Claimants must apply for and manage universal credit  online – a major deterrent right at the outset for people who for various reasons are unable or unwilling to use the Internet. Payments are made monthly into a claimant’s bank account, who in turn pays the landlord themselves. For any resident who’s less than digitally literate it’s a daunting prospect.

At Texthelp our own survey shows unequivocally that housing associations see Universal Credit as posing a significant challenge to their future revenues. And it’s no surprise that most providers we polled identify lack of access to the Internet – together with a shortfall in digital skills for many claimants – as the biggest obstacles to claiming credit online.

The reality is that almost half of the UK’s adult population who do not use the Internet live in social housing. A lack of confidence online is compounded by several factors: old age, physical disability and literacy challenges like dyslexia, plus the additional burden for many people of speaking English as a second language. Neither is it always an easy task earning the trust of users on low incomes who may be unwilling or distrustful of sharing personal and financial information online.

As a consequence, housing associations countrywide are already embroiled in the rollout of universal credit with the costly provision of extra resources and training for staff and residents. Many are already establishing digital hubs within their communities, serving as focal points for residents to access the Internet and learn valuable digital skills in a welcoming environment. The choice for housing associations is stark. Without making these often significant investments, their revenues are endangered as tenants struggle with a system that seems unfairly loaded against them.  

‘Digital Inclusion’ describes the use of technology to improve the lives of otherwise disadvantaged people. But what does it mean in practice for housing associations? Simply providing access to the Internet is a start – as is training for residents who may have never encountered a computer before.

But what’s also needed are the tools to engage residents, encouraging them to make use of Universal Credit and other online services. And this is where assistive technology can play a hugely powerful role in promoting digital inclusion. Low-cost PC screen reader software can literally ‘speak’ a web page out loud to help users with dyslexia, poor literacy or visual impairments. Some products can even translate online information into a range of languages, providing support to readers with English as a second language. We have tools that can do all of this and more, highlighting and magnifying words and sentences on screen, making online forms and instructions easier to follow.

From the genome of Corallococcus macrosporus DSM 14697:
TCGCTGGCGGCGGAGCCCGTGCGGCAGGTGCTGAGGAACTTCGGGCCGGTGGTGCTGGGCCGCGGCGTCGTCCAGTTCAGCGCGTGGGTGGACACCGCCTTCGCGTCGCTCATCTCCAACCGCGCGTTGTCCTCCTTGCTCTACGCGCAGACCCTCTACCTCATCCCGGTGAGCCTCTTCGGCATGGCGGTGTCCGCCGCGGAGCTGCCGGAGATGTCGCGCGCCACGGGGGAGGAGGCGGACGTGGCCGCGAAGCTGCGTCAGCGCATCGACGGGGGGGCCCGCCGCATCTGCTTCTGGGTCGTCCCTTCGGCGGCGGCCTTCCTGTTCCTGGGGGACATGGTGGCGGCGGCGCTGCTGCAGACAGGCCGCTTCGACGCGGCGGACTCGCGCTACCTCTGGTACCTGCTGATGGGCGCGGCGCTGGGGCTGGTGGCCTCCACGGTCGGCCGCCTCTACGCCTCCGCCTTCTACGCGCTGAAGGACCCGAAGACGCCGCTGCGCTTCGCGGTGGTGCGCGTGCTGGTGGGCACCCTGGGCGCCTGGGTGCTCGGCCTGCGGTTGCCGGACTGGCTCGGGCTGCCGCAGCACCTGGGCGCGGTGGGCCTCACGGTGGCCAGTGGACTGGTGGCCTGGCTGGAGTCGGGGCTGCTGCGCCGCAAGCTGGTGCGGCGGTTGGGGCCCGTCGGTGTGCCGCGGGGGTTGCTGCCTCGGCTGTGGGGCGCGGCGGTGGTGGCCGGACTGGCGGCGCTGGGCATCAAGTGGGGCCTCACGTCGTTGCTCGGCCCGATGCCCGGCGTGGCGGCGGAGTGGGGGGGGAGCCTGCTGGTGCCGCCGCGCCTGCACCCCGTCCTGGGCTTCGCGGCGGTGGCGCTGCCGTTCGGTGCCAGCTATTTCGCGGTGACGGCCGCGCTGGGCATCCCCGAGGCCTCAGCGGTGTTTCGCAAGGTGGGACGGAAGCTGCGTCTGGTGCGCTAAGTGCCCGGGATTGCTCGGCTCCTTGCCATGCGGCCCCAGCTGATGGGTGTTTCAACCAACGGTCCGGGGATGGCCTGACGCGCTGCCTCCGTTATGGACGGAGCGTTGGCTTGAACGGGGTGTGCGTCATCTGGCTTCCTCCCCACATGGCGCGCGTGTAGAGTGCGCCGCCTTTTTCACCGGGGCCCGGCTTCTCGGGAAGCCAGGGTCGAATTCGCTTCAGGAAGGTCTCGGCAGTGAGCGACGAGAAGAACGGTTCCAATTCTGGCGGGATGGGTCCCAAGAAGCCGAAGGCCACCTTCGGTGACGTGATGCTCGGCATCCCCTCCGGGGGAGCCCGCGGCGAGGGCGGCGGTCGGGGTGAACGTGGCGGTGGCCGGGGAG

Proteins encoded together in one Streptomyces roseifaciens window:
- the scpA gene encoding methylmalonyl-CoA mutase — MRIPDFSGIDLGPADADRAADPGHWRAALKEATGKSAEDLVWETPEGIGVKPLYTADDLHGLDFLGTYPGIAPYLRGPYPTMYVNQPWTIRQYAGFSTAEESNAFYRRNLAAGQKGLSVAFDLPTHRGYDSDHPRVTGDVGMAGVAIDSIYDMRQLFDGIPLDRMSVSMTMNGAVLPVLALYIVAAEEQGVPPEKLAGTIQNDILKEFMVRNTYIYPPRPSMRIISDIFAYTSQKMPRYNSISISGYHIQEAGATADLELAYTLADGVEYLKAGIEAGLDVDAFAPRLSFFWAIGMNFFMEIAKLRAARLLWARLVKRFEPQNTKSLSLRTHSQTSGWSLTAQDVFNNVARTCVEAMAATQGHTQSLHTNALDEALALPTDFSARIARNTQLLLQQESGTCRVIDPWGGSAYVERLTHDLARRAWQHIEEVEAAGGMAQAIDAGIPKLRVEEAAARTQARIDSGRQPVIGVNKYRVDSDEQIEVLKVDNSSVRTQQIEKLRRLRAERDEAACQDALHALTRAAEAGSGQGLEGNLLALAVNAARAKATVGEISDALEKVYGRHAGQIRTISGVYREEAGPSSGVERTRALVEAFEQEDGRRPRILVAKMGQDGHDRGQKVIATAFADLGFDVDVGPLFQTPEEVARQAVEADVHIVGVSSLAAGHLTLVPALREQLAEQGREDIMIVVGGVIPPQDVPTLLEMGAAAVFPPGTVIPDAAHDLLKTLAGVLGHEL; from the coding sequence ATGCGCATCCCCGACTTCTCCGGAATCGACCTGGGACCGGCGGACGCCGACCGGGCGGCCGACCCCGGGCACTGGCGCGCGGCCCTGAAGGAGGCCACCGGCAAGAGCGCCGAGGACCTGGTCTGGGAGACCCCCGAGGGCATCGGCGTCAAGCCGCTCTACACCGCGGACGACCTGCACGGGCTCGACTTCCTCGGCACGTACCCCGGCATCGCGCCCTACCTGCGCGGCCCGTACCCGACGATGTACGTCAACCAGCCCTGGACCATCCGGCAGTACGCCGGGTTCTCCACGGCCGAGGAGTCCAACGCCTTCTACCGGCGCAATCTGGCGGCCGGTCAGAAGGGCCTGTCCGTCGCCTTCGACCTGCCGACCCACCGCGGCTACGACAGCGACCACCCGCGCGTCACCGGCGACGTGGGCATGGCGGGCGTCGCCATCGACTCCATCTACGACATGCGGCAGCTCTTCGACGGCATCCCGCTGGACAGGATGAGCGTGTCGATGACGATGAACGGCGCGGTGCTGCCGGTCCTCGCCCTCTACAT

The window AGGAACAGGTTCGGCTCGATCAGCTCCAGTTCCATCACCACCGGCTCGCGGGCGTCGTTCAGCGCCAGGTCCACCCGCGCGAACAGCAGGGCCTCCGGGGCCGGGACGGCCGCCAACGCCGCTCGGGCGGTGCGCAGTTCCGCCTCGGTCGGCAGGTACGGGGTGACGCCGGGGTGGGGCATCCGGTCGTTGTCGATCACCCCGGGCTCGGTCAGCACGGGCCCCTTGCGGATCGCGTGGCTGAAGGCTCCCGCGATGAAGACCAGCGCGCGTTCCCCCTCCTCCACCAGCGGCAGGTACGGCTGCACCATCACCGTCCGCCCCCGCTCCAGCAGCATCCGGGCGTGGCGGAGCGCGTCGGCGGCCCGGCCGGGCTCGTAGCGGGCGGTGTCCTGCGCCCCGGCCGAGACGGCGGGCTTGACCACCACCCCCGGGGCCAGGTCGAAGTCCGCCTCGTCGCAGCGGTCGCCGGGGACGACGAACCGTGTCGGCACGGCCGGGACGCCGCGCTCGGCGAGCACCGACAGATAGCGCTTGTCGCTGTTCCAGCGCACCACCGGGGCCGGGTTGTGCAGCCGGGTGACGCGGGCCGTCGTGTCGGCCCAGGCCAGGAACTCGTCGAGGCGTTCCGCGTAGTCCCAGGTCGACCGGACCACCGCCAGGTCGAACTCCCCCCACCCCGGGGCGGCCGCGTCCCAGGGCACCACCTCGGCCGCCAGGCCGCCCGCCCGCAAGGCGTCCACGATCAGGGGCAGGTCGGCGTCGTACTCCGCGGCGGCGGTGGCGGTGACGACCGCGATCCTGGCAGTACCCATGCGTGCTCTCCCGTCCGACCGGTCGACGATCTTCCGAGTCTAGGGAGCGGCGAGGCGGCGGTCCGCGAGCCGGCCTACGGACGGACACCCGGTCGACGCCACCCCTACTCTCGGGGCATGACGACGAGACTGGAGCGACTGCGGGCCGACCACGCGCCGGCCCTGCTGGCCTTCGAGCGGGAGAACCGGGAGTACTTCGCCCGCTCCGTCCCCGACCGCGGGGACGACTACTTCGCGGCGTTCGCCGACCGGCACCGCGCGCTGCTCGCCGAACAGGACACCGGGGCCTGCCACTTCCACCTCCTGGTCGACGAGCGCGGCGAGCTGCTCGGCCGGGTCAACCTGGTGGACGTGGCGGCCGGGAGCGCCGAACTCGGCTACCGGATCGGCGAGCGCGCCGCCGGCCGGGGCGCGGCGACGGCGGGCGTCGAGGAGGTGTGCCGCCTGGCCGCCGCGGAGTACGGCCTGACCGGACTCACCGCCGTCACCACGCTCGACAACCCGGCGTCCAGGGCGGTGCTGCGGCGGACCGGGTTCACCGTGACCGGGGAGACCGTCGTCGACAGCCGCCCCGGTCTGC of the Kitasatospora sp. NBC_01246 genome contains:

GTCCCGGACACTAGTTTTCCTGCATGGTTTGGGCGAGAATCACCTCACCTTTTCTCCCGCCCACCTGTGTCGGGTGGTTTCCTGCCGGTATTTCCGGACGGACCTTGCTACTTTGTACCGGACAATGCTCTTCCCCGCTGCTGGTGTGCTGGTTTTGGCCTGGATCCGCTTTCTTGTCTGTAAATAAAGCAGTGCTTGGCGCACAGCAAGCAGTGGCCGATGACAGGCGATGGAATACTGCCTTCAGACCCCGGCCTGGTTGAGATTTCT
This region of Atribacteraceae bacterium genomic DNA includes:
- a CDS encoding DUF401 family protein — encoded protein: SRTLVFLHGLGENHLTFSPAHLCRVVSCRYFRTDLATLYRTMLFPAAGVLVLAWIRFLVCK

It looks like Universal Credit is here to stay. With minimal extra investment in assistive technology, housing associations can protect revenues – and provide a more welcoming service – by ensuring that digital inclusion embraces their residents who need it most.

Find out more at Innovate North – the NHC Northern Housing Summit 2017. We are on Stand 4.  Or drop us an email at  

Guestblog: Ward Hadaway – Disrepair

Ward Hadaway logo

In its guest blogs, NHC Supporter Ward Hadaway offers the legal perspective and some guidance on some of the social housing sector’s most pressing issues. In this edition: disrepair.

Asset management is a fundamental issue for Registered Providers – the quality and quantity of their housing stock have a direct impact upon their finances and reputation. Many providers have reliable and robust procedures in place to ensure that their properties are maintained (and improved where appropriate) on both a reactive and proactive basis.

However, ever-decreasing budgets and increasing financial constraints, coupled with large portfolios, means that sometimes maintenance matters do ‘slip through the net’ and are not dealt with as quickly or efficiently as they might otherwise be.